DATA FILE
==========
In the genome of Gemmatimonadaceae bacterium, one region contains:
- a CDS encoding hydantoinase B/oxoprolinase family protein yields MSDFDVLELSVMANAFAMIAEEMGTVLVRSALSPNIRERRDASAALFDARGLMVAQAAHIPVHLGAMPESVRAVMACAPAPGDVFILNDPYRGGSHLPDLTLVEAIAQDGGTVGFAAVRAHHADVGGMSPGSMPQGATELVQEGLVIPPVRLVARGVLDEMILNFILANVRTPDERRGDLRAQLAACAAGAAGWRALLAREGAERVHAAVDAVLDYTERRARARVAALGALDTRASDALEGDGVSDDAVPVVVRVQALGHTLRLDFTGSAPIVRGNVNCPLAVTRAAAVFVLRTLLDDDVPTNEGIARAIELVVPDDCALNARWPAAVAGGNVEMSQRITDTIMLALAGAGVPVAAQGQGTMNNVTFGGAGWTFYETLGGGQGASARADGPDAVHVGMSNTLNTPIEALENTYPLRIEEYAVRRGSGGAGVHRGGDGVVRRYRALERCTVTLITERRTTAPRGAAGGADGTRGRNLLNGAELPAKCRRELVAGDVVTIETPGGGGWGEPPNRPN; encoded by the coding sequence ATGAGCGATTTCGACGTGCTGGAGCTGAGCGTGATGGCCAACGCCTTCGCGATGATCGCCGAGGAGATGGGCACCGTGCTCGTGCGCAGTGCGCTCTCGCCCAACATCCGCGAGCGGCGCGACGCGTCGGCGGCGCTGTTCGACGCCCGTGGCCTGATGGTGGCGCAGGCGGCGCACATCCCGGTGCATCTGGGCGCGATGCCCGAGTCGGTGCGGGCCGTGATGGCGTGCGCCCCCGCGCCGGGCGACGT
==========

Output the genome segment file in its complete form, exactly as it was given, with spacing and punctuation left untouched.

In the genome of Gemmatimonadaceae bacterium, one region contains:
- a CDS encoding hydantoinase B/oxoprolinase family protein yields MSDFDVLELSVMANAFAMIAEEMGTVLVRSALSPNIRERRDASAALFDARGLMVAQAAHIPVHLGAMPESVRAVMACAPAPGDVFILNDPYRGGSHLPDLTLVEAIAQDGGTVGFAAVRAHHADVGGMSPGSMPQGATELVQEGLVIPPVRLVARGVLDEMILNFILANVRTPDERRGDLRAQLAACAAGAAGWRALLAREGAERVHAAVDAVLDYTERRARARVAALGALDTRASDALEGDGVSDDAVPVVVRVQALGHTLRLDFTGSAPIVRGNVNCPLAVTRAAAVFVLRTLLDDDVPTNEGIARAIELVVPDDCALNARWPAAVAGGNVEMSQRITDTIMLALAGAGVPVAAQGQGTMNNVTFGGAGWTFYETLGGGQGASARADGPDAVHVGMSNTLNTPIEALENTYPLRIEEYAVRRGSGGAGVHRGGDGVVRRYRALERCTVTLITERRTTAPRGAAGGADGTRGRNLLNGAELPAKCRRELVAGDVVTIETPGGGGWGEPPNRPN; encoded by the coding sequence ATGAGCGATTTCGACGTGCTGGAGCTGAGCGTGATGGCCAACGCCTTCGCGATGATCGCCGAGGAGATGGGCACCGTGCTCGTGCGCAGTGCGCTCTCGCCCAACATCCGCGAGCGGCGCGACGCGTCGGCGGCGCTGTTCGACGCCCGTGGCCTGATGGTGGCGCAGGCGGCGCACATCCCGGTGCATCTGGGCGCGATGCCCGAGTCGGTGCGGGCCGTGATGGCGTGCGCCCCCGCGCCGGGCGACGT